- As of October 1, 2007: Two developments are at least 70 years old; a total of 13 developments are at least 60 years old; there are 62 developments 50 to 59 years old; another 76 developments are 40 to 49 years old, and 95 developments are 30 to 39 years old.
- The combined demographics of all public housing developments in New York City is about 46% Black, 44% Hispanic, 4% White, 5% Asian, and 1% other.
- NYCHA residents in Chelsea earn significantly less money than the average Chelsea resident and are almost half as likely to have a college degree.
NYCHA was created in 1934. At the end of 1935, NYCHA dedicated its first development, called First Houses, located on the Lower East Side of Manhattan. The Authority boomed in partnership with Robert Moses after World War II as a part of Moses' plan to clear old tenements and remake New York as a modern city. Moses indicated later in life that he was disappointed at how the public housing system fell into decline and disrepair. Originally intended for working families, the projects increasingly became occupied by low-income families, many of whom had no working adult. The majority of NYCHA developments were built between 1945 and 1965. Unlike most cities, New York depended heavily on city and state funds to build its housing, rather than just the federal government. Most of the postwar developments had over 1000 apartment units each, and most were built in the modernist, tower-in-the-park style popular at the time.
In 1995, the New York City Housing Authority Police Department and the New York City Transit Police were merged into the New York City Police Department by NYC Mayor Rudolph W. Giuliani and continues today as the New York City Police Department Housing Bureau.
As of May 2015, NYCHA’s overhauling is currently in progress with the proposal of ‘NextGeneration NYCHA’, a ten-year plan aimed at preserving public housing for the future generations. The multifaceted plan introduces a new strategy designed to expand and preserve public housing, improve the current infrastructure, increase stakeholder engagement, create more affordable housing and modernize the current tools connecting residents and property management.NextGeneration NYCHA, part of Mayor Bill de Blasio's affordable housing plan, is a long-term strategic plan that details how NYCHA will create safe, clean, and connected communities for our residents and preserve New York City's public housing assets for the next generation. NYCHA residents are important partners in this work.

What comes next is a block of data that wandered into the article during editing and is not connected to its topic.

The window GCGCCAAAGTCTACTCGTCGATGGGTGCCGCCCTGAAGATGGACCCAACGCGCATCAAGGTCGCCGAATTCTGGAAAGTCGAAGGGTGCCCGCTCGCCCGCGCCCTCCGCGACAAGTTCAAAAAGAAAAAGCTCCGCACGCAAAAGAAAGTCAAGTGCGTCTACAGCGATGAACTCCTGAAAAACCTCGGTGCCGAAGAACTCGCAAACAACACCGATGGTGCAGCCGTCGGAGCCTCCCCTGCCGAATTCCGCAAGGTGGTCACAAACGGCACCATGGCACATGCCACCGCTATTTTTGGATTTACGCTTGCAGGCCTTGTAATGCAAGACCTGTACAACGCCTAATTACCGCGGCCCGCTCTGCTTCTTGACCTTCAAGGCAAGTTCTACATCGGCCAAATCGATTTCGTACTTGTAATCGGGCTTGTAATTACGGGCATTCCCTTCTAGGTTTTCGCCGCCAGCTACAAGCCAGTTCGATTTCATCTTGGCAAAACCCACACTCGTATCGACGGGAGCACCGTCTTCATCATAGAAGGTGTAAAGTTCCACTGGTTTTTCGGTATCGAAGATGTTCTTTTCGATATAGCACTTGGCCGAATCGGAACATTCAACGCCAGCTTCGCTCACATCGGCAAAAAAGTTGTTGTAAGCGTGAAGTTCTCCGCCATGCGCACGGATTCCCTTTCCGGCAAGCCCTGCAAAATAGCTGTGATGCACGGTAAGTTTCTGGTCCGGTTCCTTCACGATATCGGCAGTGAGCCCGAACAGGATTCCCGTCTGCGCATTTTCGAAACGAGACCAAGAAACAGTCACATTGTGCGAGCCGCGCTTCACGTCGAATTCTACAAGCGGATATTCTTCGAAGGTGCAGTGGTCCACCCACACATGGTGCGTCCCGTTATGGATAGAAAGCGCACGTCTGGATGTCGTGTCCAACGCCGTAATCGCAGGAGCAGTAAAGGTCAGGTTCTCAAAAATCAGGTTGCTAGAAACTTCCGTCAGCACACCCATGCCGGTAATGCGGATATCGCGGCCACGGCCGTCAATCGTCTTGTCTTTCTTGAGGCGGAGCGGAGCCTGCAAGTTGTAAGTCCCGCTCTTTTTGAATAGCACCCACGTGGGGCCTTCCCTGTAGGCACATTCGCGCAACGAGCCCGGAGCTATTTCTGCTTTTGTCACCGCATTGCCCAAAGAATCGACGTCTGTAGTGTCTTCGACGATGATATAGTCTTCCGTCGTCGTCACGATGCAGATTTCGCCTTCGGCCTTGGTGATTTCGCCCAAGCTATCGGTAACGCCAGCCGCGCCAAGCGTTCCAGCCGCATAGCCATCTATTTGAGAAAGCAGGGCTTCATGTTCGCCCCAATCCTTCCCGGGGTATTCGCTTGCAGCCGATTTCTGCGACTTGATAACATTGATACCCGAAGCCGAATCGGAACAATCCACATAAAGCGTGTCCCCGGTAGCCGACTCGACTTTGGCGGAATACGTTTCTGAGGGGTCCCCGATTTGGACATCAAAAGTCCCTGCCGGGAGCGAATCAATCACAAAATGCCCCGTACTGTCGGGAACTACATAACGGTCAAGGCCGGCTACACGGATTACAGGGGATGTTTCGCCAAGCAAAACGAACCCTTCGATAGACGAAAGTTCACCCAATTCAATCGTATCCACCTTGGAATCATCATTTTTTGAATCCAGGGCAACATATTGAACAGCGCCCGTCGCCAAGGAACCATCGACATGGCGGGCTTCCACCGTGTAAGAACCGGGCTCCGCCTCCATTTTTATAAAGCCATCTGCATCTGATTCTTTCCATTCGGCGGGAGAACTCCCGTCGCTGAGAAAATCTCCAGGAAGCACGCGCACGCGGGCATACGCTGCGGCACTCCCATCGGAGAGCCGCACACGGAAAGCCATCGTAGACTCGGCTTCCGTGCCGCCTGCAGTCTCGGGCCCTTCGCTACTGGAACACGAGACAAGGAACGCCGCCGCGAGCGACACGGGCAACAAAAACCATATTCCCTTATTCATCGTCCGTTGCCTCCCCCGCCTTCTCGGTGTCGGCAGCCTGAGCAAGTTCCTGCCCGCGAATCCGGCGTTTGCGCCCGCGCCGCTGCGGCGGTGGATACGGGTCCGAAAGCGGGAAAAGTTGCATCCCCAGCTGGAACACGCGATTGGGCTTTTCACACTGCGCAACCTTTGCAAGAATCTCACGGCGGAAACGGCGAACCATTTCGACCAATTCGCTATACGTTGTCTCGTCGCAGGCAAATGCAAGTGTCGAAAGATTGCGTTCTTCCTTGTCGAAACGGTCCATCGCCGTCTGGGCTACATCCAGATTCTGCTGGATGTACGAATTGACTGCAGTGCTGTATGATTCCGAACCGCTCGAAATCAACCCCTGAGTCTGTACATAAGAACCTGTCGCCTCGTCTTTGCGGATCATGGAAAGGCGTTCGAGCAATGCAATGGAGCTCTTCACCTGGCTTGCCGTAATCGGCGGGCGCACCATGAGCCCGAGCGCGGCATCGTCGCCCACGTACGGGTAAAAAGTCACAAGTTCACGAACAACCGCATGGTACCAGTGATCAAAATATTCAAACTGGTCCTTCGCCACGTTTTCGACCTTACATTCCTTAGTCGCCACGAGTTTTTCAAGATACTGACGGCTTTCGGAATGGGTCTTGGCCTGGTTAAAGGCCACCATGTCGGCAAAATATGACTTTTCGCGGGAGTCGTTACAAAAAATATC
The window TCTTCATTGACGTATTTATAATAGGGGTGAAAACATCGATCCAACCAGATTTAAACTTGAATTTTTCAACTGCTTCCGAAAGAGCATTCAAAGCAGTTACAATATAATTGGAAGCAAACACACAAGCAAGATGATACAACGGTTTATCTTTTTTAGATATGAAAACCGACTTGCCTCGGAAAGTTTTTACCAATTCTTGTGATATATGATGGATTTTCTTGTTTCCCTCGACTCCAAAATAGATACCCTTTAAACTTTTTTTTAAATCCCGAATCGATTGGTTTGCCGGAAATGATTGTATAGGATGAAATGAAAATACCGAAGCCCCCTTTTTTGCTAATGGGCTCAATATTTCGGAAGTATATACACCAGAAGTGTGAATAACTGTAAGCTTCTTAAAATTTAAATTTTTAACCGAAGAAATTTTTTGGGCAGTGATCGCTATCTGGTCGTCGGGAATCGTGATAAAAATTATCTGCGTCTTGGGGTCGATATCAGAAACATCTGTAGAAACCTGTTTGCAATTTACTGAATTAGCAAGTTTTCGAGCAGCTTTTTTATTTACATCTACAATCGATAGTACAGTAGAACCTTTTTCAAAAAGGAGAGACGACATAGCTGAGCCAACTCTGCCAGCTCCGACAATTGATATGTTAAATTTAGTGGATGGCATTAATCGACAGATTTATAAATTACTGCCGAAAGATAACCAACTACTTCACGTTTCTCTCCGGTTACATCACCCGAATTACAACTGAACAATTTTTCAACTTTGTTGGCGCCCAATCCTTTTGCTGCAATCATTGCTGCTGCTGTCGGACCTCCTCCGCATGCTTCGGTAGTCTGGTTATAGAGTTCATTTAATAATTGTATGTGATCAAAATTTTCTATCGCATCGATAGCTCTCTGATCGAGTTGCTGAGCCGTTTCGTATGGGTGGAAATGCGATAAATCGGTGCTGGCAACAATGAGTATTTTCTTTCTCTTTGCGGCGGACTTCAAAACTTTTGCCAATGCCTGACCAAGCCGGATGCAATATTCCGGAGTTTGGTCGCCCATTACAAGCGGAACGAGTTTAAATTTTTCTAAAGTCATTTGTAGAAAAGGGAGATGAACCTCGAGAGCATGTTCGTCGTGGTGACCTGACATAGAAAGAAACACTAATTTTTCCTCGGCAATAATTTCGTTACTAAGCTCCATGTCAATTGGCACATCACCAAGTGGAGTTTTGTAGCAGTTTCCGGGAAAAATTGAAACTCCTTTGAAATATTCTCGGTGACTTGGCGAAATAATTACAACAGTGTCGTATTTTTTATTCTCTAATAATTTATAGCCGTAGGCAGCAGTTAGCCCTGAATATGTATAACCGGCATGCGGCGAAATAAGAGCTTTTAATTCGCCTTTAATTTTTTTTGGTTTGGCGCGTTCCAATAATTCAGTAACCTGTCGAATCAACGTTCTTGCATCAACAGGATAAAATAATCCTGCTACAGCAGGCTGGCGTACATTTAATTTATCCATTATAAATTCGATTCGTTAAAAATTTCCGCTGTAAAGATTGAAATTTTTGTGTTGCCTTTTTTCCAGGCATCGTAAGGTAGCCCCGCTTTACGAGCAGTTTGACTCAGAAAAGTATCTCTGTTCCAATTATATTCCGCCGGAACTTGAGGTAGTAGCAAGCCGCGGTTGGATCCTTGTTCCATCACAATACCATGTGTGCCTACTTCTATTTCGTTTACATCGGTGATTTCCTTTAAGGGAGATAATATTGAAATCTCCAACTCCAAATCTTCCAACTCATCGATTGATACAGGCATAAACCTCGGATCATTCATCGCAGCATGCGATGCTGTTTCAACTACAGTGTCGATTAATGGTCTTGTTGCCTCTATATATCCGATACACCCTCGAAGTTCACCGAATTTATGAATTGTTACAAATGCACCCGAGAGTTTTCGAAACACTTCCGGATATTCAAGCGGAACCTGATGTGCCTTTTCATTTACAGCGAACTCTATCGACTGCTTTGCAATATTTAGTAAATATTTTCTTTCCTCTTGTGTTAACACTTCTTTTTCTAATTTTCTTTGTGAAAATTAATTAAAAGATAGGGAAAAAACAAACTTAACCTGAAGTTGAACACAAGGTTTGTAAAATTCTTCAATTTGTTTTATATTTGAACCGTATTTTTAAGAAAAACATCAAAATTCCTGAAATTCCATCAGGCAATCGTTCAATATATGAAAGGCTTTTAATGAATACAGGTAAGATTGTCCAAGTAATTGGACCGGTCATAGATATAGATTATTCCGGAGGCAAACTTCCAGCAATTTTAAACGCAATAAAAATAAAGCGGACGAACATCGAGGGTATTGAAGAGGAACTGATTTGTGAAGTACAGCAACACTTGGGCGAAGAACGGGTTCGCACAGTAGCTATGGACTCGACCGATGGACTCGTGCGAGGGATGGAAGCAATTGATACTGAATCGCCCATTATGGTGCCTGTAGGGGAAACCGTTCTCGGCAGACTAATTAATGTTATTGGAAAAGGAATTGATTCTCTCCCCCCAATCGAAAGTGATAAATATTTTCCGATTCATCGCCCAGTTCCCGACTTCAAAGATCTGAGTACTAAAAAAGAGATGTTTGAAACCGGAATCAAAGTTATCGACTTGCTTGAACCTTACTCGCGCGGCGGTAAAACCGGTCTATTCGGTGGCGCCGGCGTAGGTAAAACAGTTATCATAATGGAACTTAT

List of Chairpersons
|Langdon Post||February 17, 1934 - December 1, 1937||Fiorello H. La Guardia|
|Alfred Rhienstein||December 17, 1937 - October 9, 1939||Fiorello H. La Guardia|
|Gerard Swope||December 11, 1939 - January 26, 1942||Fiorello H. La Guardia|
|Edmond Borgia Butler||May 2, 1942 - July 1, 1947||Fiorello H. La Guardia|
|Thomas F. Farrell||July 1, 1947 - September 15, 1950||William O'Dwyer|
|Philip J. Cruise||September 15, 1950 - April 3, 1958||William O'Dwyer, Vincent R. Impellitteri|
|William Reid||April 1958 - December 31, 1965||Robert F. Wagner Jr.|
|Gerald J. Carey||1966||John V. Lindsay|
|Walter E. Washington||1966 - 1967||John V. Lindsay|
|Albert Walsh||October 31, 1967 - January 7, 1970||John V. Lindsay|
|Simeon Golar||January 16, 1970 - May 31, 1973||John V. Lindsay|
|Joseph J. Christian||1973 - December 31, 1985||John V. Lindsay, Abraham Beame, Ed Koch|
|Emanuel P. Popolizio||January 4, 1986 - November 1990||Ed Koch|
|Laura D. Blackburne||1990 - February 22, 1992||David Dinkins|
|Sally B. Hernandez-Pinero||February 22, 1992 - January 1994||David Dinkins|
|Ruben Franco||January 31, 1994 - January 7, 1999||Rudy Giuliani|
|John G. Martinez||April 19, 1999 - April 1, 2001||Rudy Giuliani|
|Tino Hernandez||April 11, 2001 - November 21 - December 12, 2008||Rudy Giuliani|
|Ricardo Elias Morales||December 15, 2008 - May 13, 2009||Michael Bloomberg|
|John B. Rhea||June 1, 2009 - December 30, 2013||Michael Bloomberg|
|Shola Olatoye||February 8, 2014 – Present||Bill de Blasio|
- Public housing in the United States
- Mitchell-Lama Housing Program
- La Guardia and Wagner Archives
- Rent control in New York
- Developing Lives
- New York City Department of Housing Preservation and Development
- Project Lives
- Public Housing Law § 401; "The New York City Housing Authority is hereby constituted and declared to be a body corporate and politic with all the powers, rights and duties set forth in article five of the former state housing law." Municipal Housing Authorities Law (L. 1934, ch. 4), comprising §§ 60–78 of the former State Housing Law (L. 1926, ch. 823, as re-enacted by L. 1927, ch. 35), now the Public Housing Law (L. 1939, ch. 808).
- Bass v. City of New York, 38 AD2d 407 (2nd Dept 1972).
- Public Housing Law § 402(3)
- "NYCHA - Fund for Public Housing". www1.nyc.gov. Retrieved 2016-02-23.
- Bellafante, Ginia (2016-02-11). "Public Housing, Private Donors". The New York Times. ISSN 0362-4331. Retrieved 2016-02-23.
- Barry, Dan. "Don't Tell Him the Projects Are Hopeless", The New York Times, March 12, 2005. Accessed July 16, 2008. "UP, up, up it rises, this elevator redolent of urine, groaning toward the rooftop of another tired building in the Queensbridge public housing development, the largest in Queens, in New York, in North America."